Cesarean Delivery Procedure

These procedures are reported elsewhere (Abel et al., 1998; Ronca & Alberts, 1995a, 1995b). On Gestational Day 21, we briefly (<1 min) anesthetized pregnant rat dams with an isoflurane—oxygen mix (3%/L/min). A small (3-cm) incision was made over the lumbar (L) spinal vertebrae and a chemomyelotomy performed by injecting ethanol (100 μl 100%) between L1 and L2. The dam was allowed to recover from general anesthesia, placed in a Plexiglas chair, and her lower body immersed into a warm (37.5 °C ± 0.5 °C) buffered saline bath. A midline laparotomy was performed, and the uterine horns externalized into the bath.

Between 2 and 4 contiguous fetuses (beginning with the second uterine position from the ovary) derived from each uterine horn were used as subjects. Twenty minutes following anesthesia, a small, inflated latex balloon attached to a handheld gram scale was used to compress 4 fetuses within one uterine horn at a magnitude of 15 mmHg to approximate pressure measured during actual labor contractions (Ronca & Alberts, 1994). One 20-s compression was delivered each minute for 15 min. Fetuses in the opposite horn were not compressed. Assignment of horns to labor condition was counterbalanced across dams.

Following externalization, an incision was made along the antimesometrial border of the uterus, and 4 fetuses were delivered from each uterine horn onto a gauze pad. Each pup was stroked briefly (2 min) to mimic maternal licking and the umbilical cord ligated. Neonates were then placed on gauze pads in plastic containers.

Vaginal Delivery Procedure

On Gestational Day 21, dams were quietly observed every few hours for signs of labor (Ronca & Alberts, 1994), then every 15 min thereafter. For each pup, time of birth was recorded and the dam permitted to lick and handle the pup for 2 min. The pup was removed from the cage and placed on a gauze pad in a plastic container. Within each litter, between 2 and 4 consecutive pups were treated identically.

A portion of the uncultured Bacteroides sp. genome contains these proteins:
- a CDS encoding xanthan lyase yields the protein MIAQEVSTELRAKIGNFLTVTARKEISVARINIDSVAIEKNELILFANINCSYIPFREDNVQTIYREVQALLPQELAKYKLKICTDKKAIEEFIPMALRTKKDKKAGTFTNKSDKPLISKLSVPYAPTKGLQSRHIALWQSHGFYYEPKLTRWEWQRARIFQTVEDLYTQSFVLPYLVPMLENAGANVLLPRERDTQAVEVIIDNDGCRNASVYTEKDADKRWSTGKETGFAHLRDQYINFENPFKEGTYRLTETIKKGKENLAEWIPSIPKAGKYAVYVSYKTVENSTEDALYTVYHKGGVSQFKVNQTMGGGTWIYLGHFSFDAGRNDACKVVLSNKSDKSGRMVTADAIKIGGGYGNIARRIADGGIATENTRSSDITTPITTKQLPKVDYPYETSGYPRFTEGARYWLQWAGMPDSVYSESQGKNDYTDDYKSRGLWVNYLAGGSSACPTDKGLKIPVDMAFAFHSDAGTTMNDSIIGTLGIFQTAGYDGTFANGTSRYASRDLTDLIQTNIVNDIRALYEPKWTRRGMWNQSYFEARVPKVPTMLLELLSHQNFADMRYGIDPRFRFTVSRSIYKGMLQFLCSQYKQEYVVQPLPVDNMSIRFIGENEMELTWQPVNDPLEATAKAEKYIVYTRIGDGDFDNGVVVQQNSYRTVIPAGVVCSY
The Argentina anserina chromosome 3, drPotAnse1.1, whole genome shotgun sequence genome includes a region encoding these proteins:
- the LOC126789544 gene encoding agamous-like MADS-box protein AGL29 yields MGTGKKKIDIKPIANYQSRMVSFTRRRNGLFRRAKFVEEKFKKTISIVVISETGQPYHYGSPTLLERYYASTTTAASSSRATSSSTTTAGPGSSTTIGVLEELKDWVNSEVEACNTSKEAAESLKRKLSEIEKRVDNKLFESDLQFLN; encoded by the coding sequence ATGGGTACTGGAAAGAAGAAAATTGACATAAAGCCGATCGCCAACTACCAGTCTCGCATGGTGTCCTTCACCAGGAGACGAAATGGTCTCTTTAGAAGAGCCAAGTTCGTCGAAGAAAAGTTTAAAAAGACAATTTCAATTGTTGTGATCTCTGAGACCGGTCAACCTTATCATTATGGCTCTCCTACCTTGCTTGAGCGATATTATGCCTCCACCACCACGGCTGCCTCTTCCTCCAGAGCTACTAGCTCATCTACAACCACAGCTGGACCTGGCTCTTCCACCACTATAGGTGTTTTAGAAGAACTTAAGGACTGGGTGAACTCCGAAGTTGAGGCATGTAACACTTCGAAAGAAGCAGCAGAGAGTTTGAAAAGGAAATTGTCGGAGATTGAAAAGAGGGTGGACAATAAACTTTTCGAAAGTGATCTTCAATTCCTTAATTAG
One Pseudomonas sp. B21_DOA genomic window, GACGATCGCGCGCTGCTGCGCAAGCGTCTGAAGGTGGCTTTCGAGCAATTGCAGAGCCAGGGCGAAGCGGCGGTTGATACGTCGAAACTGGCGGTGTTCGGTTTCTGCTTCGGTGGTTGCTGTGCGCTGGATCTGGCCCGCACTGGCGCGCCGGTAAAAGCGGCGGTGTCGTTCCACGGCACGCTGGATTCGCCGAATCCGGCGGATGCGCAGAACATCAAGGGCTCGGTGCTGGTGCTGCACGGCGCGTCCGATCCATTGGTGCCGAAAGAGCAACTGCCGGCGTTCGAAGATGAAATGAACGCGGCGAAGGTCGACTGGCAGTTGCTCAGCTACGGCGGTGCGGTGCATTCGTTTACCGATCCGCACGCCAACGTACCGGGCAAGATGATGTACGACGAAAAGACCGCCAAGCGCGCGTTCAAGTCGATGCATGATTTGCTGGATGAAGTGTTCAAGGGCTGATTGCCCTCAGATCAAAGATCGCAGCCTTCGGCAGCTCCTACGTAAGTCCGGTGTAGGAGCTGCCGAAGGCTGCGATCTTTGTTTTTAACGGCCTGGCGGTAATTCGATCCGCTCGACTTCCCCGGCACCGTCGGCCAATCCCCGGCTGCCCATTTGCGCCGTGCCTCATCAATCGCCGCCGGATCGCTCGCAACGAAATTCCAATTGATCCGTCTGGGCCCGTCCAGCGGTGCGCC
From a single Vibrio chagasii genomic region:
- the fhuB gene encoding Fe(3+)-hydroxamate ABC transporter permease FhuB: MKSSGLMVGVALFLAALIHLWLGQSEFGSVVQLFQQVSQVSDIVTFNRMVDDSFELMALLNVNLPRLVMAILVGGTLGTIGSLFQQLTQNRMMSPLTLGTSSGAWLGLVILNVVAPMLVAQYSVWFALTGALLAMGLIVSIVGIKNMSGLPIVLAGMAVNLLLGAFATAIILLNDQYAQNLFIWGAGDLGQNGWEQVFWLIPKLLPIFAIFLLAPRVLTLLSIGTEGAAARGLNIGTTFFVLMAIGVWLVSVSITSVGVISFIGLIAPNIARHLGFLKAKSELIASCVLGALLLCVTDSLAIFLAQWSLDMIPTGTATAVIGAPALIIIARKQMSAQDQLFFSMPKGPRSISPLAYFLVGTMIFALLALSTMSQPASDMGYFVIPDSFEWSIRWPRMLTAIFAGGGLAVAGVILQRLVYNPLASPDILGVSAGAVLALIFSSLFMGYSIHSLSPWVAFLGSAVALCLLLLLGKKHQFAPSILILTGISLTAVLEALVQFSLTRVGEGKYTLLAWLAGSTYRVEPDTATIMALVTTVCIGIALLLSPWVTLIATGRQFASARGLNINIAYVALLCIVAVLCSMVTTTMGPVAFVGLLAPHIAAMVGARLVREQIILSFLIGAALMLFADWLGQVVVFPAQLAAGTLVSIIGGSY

Postpartum Treatment of Cesarean and Vaginally Delivered Pups

Following delivery, there ensued a thermal regimen mimicking the natural sequence of postpartum temperature exposures within the nest (Alberts et al., 1991; Ronca et al., 1993), which typically involves evaporative cooling immediately after delivery and rewarming when the dam gathers and begins to brood the pups. Blood was collected at 0, 5, 30, 60, 90, or 120 min postpartum (hereafter referred to as T0, T5, T30, T60, T90, and T120); thus the amount of time pups spent at a given temperature depended on the temporal condition to which they were assigned. For cesarean delivered groups, the 4 compressed subjects derived from a given uterine horn were randomly assigned to different temporal conditions; control fetuses from the opposite uterine horn received the same temporal assignment. Vaginally delivered pups were also randomly assigned to treatment conditions. Figure 1 illustrates the time points for data collection from pups relative to temperature exposures. Pups in the T0 through T60 groups were exposed to 22 °C until the time of blood collection, whereas pups in the T90 and T120 groups were exposed to 22 °C for the first postpartum hour, then exposed to typical nest temperature (33 °C) until the time of blood collection.

Figure 1
Ambient postpartum temperature in relation to time since birth (in minutes) for blood collection and respiratory sampling in vaginal, compressed, and noncompressed pups.

Blood was collected by live decapitation. To avoid collecting catecholamines released due to decapitation, we used only the first drop of blood for analysis (El-Khodor & Boksa, 2003). To attain sufficient plasma volume, we pooled samples from between 2 and 4 pups per condition. Pups were randomly assigned to conditions.